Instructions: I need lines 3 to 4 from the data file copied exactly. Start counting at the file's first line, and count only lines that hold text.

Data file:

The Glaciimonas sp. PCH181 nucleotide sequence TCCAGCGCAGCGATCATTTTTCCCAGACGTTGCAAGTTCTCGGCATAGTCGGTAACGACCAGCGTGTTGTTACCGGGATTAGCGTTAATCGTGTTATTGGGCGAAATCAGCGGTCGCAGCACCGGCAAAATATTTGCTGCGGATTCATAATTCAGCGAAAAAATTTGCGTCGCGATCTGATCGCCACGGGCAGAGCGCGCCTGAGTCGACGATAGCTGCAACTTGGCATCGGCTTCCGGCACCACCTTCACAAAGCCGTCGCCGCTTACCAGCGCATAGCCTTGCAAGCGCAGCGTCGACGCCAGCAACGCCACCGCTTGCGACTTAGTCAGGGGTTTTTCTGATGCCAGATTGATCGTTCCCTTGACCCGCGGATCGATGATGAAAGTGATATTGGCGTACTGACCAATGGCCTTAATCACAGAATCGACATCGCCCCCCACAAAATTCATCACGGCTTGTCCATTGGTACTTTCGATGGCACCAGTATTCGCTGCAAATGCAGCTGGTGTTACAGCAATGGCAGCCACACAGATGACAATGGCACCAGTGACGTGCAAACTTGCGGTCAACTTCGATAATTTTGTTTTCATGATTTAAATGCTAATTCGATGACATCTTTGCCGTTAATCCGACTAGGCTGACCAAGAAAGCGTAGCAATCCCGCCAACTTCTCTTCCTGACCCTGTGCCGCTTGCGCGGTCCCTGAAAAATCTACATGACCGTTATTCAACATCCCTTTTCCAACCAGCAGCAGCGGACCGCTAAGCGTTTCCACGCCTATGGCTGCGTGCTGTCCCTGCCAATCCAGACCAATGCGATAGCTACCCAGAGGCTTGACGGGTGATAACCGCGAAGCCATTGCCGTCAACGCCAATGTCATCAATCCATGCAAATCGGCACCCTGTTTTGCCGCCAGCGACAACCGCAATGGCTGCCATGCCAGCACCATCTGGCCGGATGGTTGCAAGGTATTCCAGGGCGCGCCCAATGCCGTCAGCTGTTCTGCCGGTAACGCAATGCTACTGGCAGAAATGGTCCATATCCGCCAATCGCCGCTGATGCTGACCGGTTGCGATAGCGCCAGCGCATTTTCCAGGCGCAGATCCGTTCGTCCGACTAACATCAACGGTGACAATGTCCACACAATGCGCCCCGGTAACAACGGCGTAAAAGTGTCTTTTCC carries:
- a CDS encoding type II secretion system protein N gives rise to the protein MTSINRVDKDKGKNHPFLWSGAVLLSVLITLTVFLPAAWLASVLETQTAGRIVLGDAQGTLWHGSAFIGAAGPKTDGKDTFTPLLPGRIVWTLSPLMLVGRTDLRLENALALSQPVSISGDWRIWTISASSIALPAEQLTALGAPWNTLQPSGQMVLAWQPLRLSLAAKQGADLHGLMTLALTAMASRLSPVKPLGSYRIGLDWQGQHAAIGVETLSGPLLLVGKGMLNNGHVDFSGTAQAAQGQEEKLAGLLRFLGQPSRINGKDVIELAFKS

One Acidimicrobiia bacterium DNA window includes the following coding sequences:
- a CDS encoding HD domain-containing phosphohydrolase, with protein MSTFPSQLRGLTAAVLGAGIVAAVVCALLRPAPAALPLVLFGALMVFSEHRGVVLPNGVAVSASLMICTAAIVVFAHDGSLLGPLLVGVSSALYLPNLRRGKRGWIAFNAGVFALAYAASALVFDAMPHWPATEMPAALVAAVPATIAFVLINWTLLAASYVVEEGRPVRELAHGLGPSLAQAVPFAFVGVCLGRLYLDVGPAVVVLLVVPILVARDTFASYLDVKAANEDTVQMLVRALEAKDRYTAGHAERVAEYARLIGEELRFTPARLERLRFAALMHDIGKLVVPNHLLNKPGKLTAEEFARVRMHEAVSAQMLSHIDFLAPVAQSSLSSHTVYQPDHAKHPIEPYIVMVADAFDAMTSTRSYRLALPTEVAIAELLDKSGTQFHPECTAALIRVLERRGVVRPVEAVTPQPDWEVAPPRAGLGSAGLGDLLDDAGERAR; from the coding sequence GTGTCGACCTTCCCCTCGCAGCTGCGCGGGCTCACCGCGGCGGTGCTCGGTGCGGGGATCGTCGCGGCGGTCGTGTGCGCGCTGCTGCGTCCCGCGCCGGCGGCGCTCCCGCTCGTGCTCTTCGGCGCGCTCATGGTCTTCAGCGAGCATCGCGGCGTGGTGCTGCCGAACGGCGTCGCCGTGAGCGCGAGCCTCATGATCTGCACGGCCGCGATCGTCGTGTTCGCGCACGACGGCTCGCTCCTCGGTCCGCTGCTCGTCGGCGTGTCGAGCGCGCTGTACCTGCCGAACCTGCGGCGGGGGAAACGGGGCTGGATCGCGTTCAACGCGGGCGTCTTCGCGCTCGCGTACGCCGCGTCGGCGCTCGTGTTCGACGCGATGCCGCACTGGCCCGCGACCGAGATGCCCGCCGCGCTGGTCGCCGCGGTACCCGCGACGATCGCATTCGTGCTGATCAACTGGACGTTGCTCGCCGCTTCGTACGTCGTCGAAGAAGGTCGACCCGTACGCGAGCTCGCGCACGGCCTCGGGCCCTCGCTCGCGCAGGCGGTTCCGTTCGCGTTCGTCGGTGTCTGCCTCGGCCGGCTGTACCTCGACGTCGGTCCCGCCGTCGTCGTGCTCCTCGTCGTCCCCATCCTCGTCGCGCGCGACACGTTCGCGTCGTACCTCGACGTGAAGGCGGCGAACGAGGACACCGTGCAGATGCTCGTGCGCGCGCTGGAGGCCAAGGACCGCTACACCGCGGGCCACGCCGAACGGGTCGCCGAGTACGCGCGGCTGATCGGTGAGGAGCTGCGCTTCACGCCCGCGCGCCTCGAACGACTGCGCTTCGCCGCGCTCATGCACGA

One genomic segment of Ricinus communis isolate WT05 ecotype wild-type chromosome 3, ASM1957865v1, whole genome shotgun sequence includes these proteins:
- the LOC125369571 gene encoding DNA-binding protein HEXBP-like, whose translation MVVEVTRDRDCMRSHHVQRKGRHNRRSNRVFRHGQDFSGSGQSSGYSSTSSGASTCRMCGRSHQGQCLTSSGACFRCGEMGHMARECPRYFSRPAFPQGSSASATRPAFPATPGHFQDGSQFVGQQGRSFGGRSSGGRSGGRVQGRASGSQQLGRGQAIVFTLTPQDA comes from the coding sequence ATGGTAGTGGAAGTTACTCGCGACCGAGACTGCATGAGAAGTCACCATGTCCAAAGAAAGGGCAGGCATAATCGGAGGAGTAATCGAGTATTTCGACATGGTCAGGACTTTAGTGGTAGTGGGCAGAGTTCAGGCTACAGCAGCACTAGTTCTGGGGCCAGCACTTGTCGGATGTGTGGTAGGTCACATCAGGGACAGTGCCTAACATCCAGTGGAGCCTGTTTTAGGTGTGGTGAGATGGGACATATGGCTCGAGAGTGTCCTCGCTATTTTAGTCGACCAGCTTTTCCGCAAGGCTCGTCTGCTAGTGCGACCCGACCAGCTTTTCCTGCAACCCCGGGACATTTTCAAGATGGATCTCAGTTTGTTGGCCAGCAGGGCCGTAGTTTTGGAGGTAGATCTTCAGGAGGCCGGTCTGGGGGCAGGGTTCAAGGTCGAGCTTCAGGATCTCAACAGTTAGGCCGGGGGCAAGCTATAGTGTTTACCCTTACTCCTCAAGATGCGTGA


One Acidimicrobiia bacterium DNA window includes the following coding sequences:
- a CDS encoding HD domain-containing phosphohydrolase, with protein MSTFPSQLRGLTAAVLGAGIVAAVVCALLRPAPAALPLVLFGALMVFSEHRGVVLPNGVAVSASLMICTAAIVVFAHDGSLLGPLLVGVSSALYLPNLRRGKRGWIAFNAGVFALAYAASALVFDAMPHWPATEMPAALVAAVPATIAFVLINWTLLAASYVVEEGRPVRELAHGLGPSLAQAVPFAFVGVCLGRLYLDVGPAVVVLLVVPILVARDTFASYLDVKAANEDTVQMLVRALEAKDRYTAGHAERVAEYARLIGEELRFTPARLERLRFAALMHDIGKLVVPNHLLNKPGKLTAEEFARVRMHEAVSAQMLSHIDFLAPVAQSSLSSHTVYQPDHAKHPIEPYIVMVADAFDAMTSTRSYRLALPTEVAIAELLDKSGTQFHPECTAALIRVLERRGVVRPVEAVTPQPDWEVAPPRAGLGSAGLGDLLDDAGERAR; from the coding sequence GTGTCGACCTTCCCCTCGCAGCTGCGCGGGCTCACCGCGGCGGTGCTCGGTGCGGGGATCGTCGCGGCGGTCGTGTGCGCGCTGCTGCGTCCCGCGCCGGCGGCGCTCCCGCTCGTGCTCTTCGGCGCGCTCATGGTCTTCAGCGAGCATCGCGGCGTGGTGCTGCCGAACGGCGTCGCCGTGAGCGCGAGCCTCATGATCTGCACGGCCGCGATCGTCGTGTTCGCGCACGACGGCTCGCTCCTCGGTCCGCTGCTCGTCGGCGTGTCGAGCGCGCTGTACCTGCCGAACCTGCGGCGGGGGAAACGGGGCTGGATCGCGTTCAACGCGGGCGTCTTCGCGCTCGCGTACGCCGCGTCGGCGCTCGTGTTCGACGCGATGCCGCACTGGCCCGCGACCGAGATGCCCGCCGCGCTGGTCGCCGCGGTACCCGCGACGATCGCATTCGTGCTGATCAACTGGACGTTGCTCGCCGCTTCGTACGTCGTCGAAGAAGGTCGACCCGTACGCGAGCTCGCGCACGGCCTCGGGCCCTCGCTCGCGCAGGCGGTTCCGTTCGCGTTCGTCGGTGTCTGCCTCGGCCGGCTGTACCTCGACGTCGGTCCCGCCGTCGTCGTGCTCCTCGTCGTCCCCATCCTCGTCGCGCGCGACACGTTCGCGTCGTACCTCGACGTGAAGGCGGCGAACGAGGACACCGTGCAGATGCTCGTGCGCGCGCTGGAGGCCAAGGACCGCTACACCGCGGGCCACGCCGAACGGGTCGCCGAGTACGCGCGGCTGATCGGTGAGGAGCTGCGCTTCACGCCCGCGCGCCTCGAACGACTGCGCTTCGCCGCGCTCATGCACGA